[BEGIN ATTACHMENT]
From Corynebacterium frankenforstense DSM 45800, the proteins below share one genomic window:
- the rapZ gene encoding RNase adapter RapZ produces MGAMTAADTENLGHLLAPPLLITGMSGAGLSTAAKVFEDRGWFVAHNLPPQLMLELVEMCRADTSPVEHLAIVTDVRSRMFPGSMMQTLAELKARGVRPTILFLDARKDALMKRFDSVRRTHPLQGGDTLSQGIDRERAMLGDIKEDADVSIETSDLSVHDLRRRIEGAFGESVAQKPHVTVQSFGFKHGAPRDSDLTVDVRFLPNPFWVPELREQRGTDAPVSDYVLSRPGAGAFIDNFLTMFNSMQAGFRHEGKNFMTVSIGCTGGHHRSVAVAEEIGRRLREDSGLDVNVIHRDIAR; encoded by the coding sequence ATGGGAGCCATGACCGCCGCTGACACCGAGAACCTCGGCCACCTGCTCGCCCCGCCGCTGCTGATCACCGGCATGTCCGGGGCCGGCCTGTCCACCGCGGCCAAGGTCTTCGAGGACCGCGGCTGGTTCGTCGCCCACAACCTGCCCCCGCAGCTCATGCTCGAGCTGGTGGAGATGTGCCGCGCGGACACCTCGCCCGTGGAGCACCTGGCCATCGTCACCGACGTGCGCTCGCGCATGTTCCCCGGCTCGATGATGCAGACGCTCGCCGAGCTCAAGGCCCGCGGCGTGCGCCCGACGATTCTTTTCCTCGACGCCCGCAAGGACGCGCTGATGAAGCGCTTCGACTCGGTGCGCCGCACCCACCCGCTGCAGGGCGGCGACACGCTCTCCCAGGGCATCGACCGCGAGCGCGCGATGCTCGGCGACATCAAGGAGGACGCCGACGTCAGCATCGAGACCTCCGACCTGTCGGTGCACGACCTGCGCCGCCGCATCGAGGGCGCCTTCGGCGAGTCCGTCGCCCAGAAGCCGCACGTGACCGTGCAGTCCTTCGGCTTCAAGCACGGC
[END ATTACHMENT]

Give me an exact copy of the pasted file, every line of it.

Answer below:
From Corynebacterium frankenforstense DSM 45800, the proteins below share one genomic window:
- the rapZ gene encoding RNase adapter RapZ produces MGAMTAADTENLGHLLAPPLLITGMSGAGLSTAAKVFEDRGWFVAHNLPPQLMLELVEMCRADTSPVEHLAIVTDVRSRMFPGSMMQTLAELKARGVRPTILFLDARKDALMKRFDSVRRTHPLQGGDTLSQGIDRERAMLGDIKEDADVSIETSDLSVHDLRRRIEGAFGESVAQKPHVTVQSFGFKHGAPRDSDLTVDVRFLPNPFWVPELREQRGTDAPVSDYVLSRPGAGAFIDNFLTMFNSMQAGFRHEGKNFMTVSIGCTGGHHRSVAVAEEIGRRLREDSGLDVNVIHRDIAR; encoded by the coding sequence ATGGGAGCCATGACCGCCGCTGACACCGAGAACCTCGGCCACCTGCTCGCCCCGCCGCTGCTGATCACCGGCATGTCCGGGGCCGGCCTGTCCACCGCGGCCAAGGTCTTCGAGGACCGCGGCTGGTTCGTCGCCCACAACCTGCCCCCGCAGCTCATGCTCGAGCTGGTGGAGATGTGCCGCGCGGACACCTCGCCCGTGGAGCACCTGGCCATCGTCACCGACGTGCGCTCGCGCATGTTCCCCGGCTCGATGATGCAGACGCTCGCCGAGCTCAAGGCCCGCGGCGTGCGCCCGACGATTCTTTTCCTCGACGCCCGCAAGGACGCGCTGATGAAGCGCTTCGACTCGGTGCGCCGCACCCACCCGCTGCAGGGCGGCGACACGCTCTCCCAGGGCATCGACCGCGAGCGCGCGATGCTCGGCGACATCAAGGAGGACGCCGACGTCAGCATCGAGACCTCCGACCTGTCGGTGCACGACCTGCGCCGCCGCATCGAGGGCGCCTTCGGCGAGTCCGTCGCCCAGAAGCCGCACGTGACCGTGCAGTCCTTCGGCTTCAAGCACGGC